First off we have a piece by Brian Keene.  This is a throwback to an old blog that Brian used to keep called Hail Saten.  Hail Saten was an amazing place to read about the inner working of the industry and Brian masterfully scoured his foes and celebrated his comrades.  It was written with a take-no-prisoners attitude that few could ever hope to pull off.  Today, Brian is posting a piece that is very similar in style to the Hail Saten stuff.  It is very personal but even non-Keene fans will appreciate the heart and soul found in every word.  Take a moment to check it out.

Read Brian Keene’s “The Apathy of Autumn” here

Now for something a little more unorthodox – I stumbled upon a musician who goes by the name of Zoo Kid.  Zoo Kid is a 17 year old from London who is making some of the most interesting music I’ve heard in a long time.  He combines some the lo-fi sounds, blips and glitches commonly associated with New Wave to create one of the most unique sounds I’ve heard in a while.  Now, I’m sure you’re asking why I would even bring this up in a literature review site, right? Well, Zoo Kid’s lyrics and music lend themselves very well to reading.  In fact, the last two books that I’ve read have had Zoo Kid as their soundtrack.  I encourage all of you to take a listen and hear for yourself.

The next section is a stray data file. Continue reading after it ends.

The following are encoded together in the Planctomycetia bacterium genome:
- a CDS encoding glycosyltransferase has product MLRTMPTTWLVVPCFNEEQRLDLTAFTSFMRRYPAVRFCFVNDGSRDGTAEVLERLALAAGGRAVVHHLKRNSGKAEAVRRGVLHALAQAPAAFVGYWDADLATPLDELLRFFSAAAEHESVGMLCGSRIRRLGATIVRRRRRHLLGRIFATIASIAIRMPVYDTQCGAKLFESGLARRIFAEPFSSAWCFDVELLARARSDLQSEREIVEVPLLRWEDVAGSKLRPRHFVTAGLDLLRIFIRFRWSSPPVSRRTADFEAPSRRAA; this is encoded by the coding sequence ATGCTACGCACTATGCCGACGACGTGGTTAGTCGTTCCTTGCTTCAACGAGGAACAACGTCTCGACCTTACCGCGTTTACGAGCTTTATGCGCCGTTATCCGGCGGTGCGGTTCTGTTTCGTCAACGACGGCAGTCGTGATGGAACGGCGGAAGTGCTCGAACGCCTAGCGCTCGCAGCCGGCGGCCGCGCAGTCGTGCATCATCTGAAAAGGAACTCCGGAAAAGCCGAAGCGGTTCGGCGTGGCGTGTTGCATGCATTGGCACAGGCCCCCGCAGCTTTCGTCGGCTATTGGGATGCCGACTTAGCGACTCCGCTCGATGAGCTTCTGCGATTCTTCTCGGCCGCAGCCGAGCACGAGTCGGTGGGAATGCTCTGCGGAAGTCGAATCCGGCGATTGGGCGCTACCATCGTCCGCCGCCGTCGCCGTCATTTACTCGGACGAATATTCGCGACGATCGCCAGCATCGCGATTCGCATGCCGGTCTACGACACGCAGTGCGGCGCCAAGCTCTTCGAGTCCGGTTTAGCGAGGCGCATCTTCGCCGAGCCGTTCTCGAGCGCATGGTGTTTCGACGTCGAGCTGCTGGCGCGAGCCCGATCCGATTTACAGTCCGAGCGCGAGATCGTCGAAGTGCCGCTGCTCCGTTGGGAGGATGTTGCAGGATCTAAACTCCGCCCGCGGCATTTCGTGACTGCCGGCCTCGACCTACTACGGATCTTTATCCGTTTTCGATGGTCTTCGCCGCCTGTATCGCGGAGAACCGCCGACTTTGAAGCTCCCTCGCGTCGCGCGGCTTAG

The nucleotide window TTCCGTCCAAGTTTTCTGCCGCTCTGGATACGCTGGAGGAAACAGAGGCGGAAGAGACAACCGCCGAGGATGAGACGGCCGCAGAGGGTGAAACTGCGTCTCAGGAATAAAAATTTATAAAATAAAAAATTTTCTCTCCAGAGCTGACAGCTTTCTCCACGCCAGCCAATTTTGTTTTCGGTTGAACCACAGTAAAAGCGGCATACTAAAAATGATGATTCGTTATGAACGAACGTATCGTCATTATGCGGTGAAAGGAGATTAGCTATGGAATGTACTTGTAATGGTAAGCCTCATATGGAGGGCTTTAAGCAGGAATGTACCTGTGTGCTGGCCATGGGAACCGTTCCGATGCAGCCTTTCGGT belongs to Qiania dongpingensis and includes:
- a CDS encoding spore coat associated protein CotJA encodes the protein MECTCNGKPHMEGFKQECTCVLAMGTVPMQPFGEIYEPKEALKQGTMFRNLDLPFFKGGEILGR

It still blows my mind that this EP was released when he was only 16!

Check out zookid.bandcamp.com for more.

Free Fiction Friday

Time for another round of Free Fiction Friday.  For those of you not in the know, Free Fiction Friday is a feature where we search the internet in an attempt to bring you the very best free genre fiction available.  Today we have three of the biggest names in the genre including some free stuff from Stephen freakin’ King so let’s have at it!

First up we have some free fiction from Stephen King.  In anticipation if King’s new release, 11/22/63, Simon and Schuster will be releasing seven audiobook samples every Monday and Friday through October 24th.  The first is up and, I have to be honest,  Craig Wasson (FULL DARK, NO STARS & BLOCKADE BILLY)  sounds awesome!  Check it out!      

Our next piece of free fiction comes from one of the biggest names in the genre, Brian Keene.  Brian has been offering a serial novel called DELUGE on his site for months now.  This is a thank you to fans that have fallen on hard times and can’t afford to pick up new books.  DELUGE is available every Friday on Brian’s site.  On a side note, Brian has announced that once DELUGE is over he will be giving away a second free serial novel called DEAD AIR.  Rock!

James Newman has posted his entry into Shock Totem’s Flash Challenge for free on his site.  This is important for two reasons: 1)James Newman is one of the best authors working in the genre today and 2) Shock Totem is a criminally slept-on publication that should be read by every genre fan out there. Here is the story and here is the Shock Totem site.